After five long years of investigation, declassification, and redaction – not to mention outright obstruction by the CIA – the US Senate Intelligence Committee today shone more light on CIA torture and made a historic and necessary contribution to public scrutiny, debate, and our nation’s values.
The release of the Senate torture report’s 525-page executive summary confirms that state-sanctioned torture is an American story, and no longer one we can ascribe only to odious foreign regimes. It’s a story the CIA wrote on the minds and bodies of its victims, documented in thousands of cables, and lied about to its oversight institutions and the public. It’s a story not just of perpetrators, but also torture architects in the upper echelons of the Bush administration who authorized the torture program and wrote memos seeking to justify it.
The release of the Senate’s torture report summary is a tipping point and a reminder that the United States has never fully reckoned with a past that includes waterboarding, stress positions, beatings, sleep deprivation, threats of harm to children and other family members, among many devastatingly cruel acts. Once again, Americans, all of us, have an opportunity to choose how we end this story, whether that’s responsibly, with a full return to our laws and values, or shamefully, by failing to act now that the report summary is released. A conclusion that begins to heal wounds and rebuild U.S. credibility as a defender of rights instead of a perpetrator of rights violations consists of five parts, all of which work together to ensure that our nation never tortures again.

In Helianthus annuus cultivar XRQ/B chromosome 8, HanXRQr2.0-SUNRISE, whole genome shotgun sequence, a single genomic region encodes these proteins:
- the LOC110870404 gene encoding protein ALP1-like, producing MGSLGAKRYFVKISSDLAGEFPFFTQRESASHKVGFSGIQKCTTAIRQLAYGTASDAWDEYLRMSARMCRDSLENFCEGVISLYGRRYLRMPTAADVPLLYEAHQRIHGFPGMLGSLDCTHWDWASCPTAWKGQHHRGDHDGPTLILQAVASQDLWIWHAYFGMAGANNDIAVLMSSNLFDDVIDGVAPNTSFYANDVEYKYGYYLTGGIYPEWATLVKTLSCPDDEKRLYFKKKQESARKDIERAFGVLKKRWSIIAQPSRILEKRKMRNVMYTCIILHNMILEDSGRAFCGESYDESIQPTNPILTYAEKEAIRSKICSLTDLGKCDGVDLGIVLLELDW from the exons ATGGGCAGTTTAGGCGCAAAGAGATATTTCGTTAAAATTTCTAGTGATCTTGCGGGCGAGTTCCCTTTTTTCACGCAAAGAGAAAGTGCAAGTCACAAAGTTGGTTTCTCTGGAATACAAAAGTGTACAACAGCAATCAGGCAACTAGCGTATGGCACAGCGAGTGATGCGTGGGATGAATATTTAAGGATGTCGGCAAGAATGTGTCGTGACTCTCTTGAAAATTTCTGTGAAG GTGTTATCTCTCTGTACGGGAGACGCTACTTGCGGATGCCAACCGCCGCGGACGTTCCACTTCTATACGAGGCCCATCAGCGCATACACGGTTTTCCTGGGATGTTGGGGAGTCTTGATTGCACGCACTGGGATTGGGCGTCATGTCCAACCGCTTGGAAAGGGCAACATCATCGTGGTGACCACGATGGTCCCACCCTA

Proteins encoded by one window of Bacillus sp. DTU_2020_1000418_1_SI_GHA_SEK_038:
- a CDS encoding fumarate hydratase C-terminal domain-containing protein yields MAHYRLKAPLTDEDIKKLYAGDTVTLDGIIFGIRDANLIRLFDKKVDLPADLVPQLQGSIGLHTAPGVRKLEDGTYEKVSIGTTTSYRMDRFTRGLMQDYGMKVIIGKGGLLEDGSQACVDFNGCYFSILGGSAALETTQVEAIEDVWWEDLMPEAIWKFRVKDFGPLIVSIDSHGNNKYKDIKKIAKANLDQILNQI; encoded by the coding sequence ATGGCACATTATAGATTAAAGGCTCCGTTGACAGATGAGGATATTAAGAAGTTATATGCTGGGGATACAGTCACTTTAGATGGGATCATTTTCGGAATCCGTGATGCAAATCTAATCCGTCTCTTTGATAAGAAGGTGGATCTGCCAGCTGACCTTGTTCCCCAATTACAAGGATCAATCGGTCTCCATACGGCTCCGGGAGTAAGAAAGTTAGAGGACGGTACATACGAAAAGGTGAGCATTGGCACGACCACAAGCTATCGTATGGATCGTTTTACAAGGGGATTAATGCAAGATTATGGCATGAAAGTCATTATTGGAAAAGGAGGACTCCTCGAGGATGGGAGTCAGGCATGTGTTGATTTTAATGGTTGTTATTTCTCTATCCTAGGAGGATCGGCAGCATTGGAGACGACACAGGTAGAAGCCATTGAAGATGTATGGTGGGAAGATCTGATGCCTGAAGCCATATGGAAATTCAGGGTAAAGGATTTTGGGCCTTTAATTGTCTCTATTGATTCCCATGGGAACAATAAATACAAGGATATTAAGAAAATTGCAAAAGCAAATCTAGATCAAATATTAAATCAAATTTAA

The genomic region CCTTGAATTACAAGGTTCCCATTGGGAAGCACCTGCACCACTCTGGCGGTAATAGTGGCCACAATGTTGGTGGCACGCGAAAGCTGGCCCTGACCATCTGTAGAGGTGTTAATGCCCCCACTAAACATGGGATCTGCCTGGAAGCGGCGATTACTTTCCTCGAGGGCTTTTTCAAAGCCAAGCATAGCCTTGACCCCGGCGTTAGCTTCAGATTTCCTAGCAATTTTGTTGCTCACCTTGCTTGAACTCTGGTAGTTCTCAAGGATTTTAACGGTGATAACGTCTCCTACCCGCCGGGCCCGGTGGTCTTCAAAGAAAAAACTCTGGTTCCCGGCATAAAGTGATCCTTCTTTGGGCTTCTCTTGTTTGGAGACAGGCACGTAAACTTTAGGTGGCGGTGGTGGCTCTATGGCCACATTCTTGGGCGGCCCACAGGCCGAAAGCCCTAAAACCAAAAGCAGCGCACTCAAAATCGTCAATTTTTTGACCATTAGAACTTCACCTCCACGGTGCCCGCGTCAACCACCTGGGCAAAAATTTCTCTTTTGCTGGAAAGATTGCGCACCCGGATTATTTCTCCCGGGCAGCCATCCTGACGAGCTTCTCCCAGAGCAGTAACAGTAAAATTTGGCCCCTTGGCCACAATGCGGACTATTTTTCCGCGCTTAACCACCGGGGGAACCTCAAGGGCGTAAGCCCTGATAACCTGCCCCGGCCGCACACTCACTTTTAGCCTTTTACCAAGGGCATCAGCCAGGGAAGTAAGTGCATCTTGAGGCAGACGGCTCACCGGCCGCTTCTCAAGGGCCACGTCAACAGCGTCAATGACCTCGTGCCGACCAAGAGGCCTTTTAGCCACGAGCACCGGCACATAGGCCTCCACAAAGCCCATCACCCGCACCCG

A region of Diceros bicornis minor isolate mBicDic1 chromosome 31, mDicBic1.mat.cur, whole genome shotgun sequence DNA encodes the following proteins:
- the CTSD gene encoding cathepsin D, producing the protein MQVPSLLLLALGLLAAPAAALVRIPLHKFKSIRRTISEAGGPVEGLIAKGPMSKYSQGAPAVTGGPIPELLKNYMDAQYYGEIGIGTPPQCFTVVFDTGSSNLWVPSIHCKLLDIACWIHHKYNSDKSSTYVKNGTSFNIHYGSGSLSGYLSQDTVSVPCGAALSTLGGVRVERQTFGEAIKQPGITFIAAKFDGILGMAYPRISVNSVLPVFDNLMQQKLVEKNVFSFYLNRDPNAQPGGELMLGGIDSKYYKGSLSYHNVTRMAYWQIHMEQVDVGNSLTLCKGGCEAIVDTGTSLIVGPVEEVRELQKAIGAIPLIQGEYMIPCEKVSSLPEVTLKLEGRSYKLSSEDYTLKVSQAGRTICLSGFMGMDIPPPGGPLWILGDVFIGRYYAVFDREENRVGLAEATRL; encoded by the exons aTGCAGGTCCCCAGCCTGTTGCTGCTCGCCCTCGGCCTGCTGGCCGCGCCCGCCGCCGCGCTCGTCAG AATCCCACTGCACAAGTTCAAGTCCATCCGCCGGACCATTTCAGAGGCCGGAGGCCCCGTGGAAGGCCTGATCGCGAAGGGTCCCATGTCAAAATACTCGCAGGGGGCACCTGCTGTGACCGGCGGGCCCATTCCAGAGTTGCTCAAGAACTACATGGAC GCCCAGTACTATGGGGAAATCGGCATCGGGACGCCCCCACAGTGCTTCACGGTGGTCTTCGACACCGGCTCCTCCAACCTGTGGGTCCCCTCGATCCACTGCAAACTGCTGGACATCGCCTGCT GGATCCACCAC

CIA Reform. The CIA’s spying on Senate Intelligence Committee staffers investigating the agency’s use of torture is one more damning piece of evidence that the CIA urgently needs to be reformed. Congress should ensure the CIA never tortures again by taking two steps. First, Congress must prohibit the CIA from operating any detention facility or holding any person in its custody. Second, Congress should subject the CIA to the same interrogation rules that apply to the military. President Obama rightly ended the torture program when he assumed office. Now it’s Congress’ turn to make sure the CIA never again operates free of the checks and balances our democratic system demands.
Apologize to Victims. With only a handful of exceptions, the U.S. government has not officially acknowledged its torture victims let alone extended formal apologies to those men, women, and children for the horrors our nation inflicted on them. With the Senate torture report’s release, President Obama should rectify this.